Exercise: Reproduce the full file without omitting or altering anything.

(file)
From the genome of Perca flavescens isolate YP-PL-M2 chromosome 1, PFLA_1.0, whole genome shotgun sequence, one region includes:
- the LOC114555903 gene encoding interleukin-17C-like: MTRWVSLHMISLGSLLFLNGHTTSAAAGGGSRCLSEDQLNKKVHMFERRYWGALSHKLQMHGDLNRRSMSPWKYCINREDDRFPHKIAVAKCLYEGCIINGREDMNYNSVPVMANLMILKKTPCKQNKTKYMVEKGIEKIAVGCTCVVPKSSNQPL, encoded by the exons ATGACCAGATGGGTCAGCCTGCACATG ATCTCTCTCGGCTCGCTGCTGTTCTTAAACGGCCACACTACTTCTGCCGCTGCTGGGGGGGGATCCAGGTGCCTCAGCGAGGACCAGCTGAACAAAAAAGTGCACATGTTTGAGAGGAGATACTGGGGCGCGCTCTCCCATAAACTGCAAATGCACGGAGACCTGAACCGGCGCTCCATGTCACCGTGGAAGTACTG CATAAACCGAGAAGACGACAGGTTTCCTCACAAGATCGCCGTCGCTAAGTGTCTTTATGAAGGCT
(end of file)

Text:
From the genome of Perca flavescens isolate YP-PL-M2 chromosome 1, PFLA_1.0, whole genome shotgun sequence, one region includes:
- the LOC114555903 gene encoding interleukin-17C-like: MTRWVSLHMISLGSLLFLNGHTTSAAAGGGSRCLSEDQLNKKVHMFERRYWGALSHKLQMHGDLNRRSMSPWKYCINREDDRFPHKIAVAKCLYEGCIINGREDMNYNSVPVMANLMILKKTPCKQNKTKYMVEKGIEKIAVGCTCVVPKSSNQPL, encoded by the exons ATGACCAGATGGGTCAGCCTGCACATG ATCTCTCTCGGCTCGCTGCTGTTCTTAAACGGCCACACTACTTCTGCCGCTGCTGGGGGGGGATCCAGGTGCCTCAGCGAGGACCAGCTGAACAAAAAAGTGCACATGTTTGAGAGGAGATACTGGGGCGCGCTCTCCCATAAACTGCAAATGCACGGAGACCTGAACCGGCGCTCCATGTCACCGTGGAAGTACTG CATAAACCGAGAAGACGACAGGTTTCCTCACAAGATCGCCGTCGCTAAGTGTCTTTATGAAGGCT